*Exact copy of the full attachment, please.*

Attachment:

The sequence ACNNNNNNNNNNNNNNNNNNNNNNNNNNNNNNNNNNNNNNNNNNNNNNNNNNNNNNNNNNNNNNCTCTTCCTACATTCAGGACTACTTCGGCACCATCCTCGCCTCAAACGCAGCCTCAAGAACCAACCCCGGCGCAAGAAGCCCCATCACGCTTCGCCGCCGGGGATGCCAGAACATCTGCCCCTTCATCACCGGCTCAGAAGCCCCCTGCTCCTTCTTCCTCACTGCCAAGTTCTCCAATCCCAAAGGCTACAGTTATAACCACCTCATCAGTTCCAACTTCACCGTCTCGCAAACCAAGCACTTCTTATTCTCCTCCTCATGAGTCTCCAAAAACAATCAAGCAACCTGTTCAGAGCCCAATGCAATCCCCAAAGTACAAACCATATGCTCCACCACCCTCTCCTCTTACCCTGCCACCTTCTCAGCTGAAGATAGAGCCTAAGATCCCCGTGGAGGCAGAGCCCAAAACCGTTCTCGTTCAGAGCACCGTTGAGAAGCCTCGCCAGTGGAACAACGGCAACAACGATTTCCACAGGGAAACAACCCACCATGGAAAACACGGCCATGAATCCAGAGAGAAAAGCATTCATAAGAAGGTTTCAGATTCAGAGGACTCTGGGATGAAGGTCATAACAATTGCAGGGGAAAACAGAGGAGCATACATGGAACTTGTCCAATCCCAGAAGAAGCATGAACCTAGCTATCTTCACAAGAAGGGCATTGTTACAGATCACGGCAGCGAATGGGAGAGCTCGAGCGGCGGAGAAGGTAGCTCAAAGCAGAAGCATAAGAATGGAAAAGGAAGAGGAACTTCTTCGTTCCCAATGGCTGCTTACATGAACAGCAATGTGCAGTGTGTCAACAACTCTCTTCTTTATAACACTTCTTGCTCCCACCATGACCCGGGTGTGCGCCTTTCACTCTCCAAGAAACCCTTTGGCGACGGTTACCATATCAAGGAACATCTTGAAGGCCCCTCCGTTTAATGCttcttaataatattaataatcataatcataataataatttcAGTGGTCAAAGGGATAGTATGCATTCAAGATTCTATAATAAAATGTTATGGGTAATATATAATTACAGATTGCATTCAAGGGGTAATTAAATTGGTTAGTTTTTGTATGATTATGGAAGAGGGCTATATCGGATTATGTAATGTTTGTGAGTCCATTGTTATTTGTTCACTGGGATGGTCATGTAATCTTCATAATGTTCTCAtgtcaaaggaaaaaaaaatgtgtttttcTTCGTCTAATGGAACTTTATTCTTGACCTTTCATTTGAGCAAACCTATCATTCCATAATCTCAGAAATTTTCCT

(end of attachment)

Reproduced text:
The sequence ACNNNNNNNNNNNNNNNNNNNNNNNNNNNNNNNNNNNNNNNNNNNNNNNNNNNNNNNNNNNNNNCTCTTCCTACATTCAGGACTACTTCGGCACCATCCTCGCCTCAAACGCAGCCTCAAGAACCAACCCCGGCGCAAGAAGCCCCATCACGCTTCGCCGCCGGGGATGCCAGAACATCTGCCCCTTCATCACCGGCTCAGAAGCCCCCTGCTCCTTCTTCCTCACTGCCAAGTTCTCCAATCCCAAAGGCTACAGTTATAACCACCTCATCAGTTCCAACTTCACCGTCTCGCAAACCAAGCACTTCTTATTCTCCTCCTCATGAGTCTCCAAAAACAATCAAGCAACCTGTTCAGAGCCCAATGCAATCCCCAAAGTACAAACCATATGCTCCACCACCCTCTCCTCTTACCCTGCCACCTTCTCAGCTGAAGATAGAGCCTAAGATCCCCGTGGAGGCAGAGCCCAAAACCGTTCTCGTTCAGAGCACCGTTGAGAAGCCTCGCCAGTGGAACAACGGCAACAACGATTTCCACAGGGAAACAACCCACCATGGAAAACACGGCCATGAATCCAGAGAGAAAAGCATTCATAAGAAGGTTTCAGATTCAGAGGACTCTGGGATGAAGGTCATAACAATTGCAGGGGAAAACAGAGGAGCATACATGGAACTTGTCCAATCCCAGAAGAAGCATGAACCTAGCTATCTTCACAAGAAGGGCATTGTTACAGATCACGGCAGCGAATGGGAGAGCTCGAGCGGCGGAGAAGGTAGCTCAAAGCAGAAGCATAAGAATGGAAAAGGAAGAGGAACTTCTTCGTTCCCAATGGCTGCTTACATGAACAGCAATGTGCAGTGTGTCAACAACTCTCTTCTTTATAACACTTCTTGCTCCCACCATGACCCGGGTGTGCGCCTTTCACTCTCCAAGAAACCCTTTGGCGACGGTTACCATATCAAGGAACATCTTGAAGGCCCCTCCGTTTAATGCttcttaataatattaataatcataatcataataataatttcAGTGGTCAAAGGGATAGTATGCATTCAAGATTCTATAATAAAATGTTATGGGTAATATATAATTACAGATTGCATTCAAGGGGTAATTAAATTGGTTAGTTTTTGTATGATTATGGAAGAGGGCTATATCGGATTATGTAATGTTTGTGAGTCCATTGTTATTTGTTCACTGGGATGGTCATGTAATCTTCATAATGTTCTCAtgtcaaaggaaaaaaaaatgtgtttttcTTCGTCTAATGGAACTTTATTCTTGACCTTTCATTTGAGCAAACCTATCATTCCATAATCTCAGAAATTTTCCT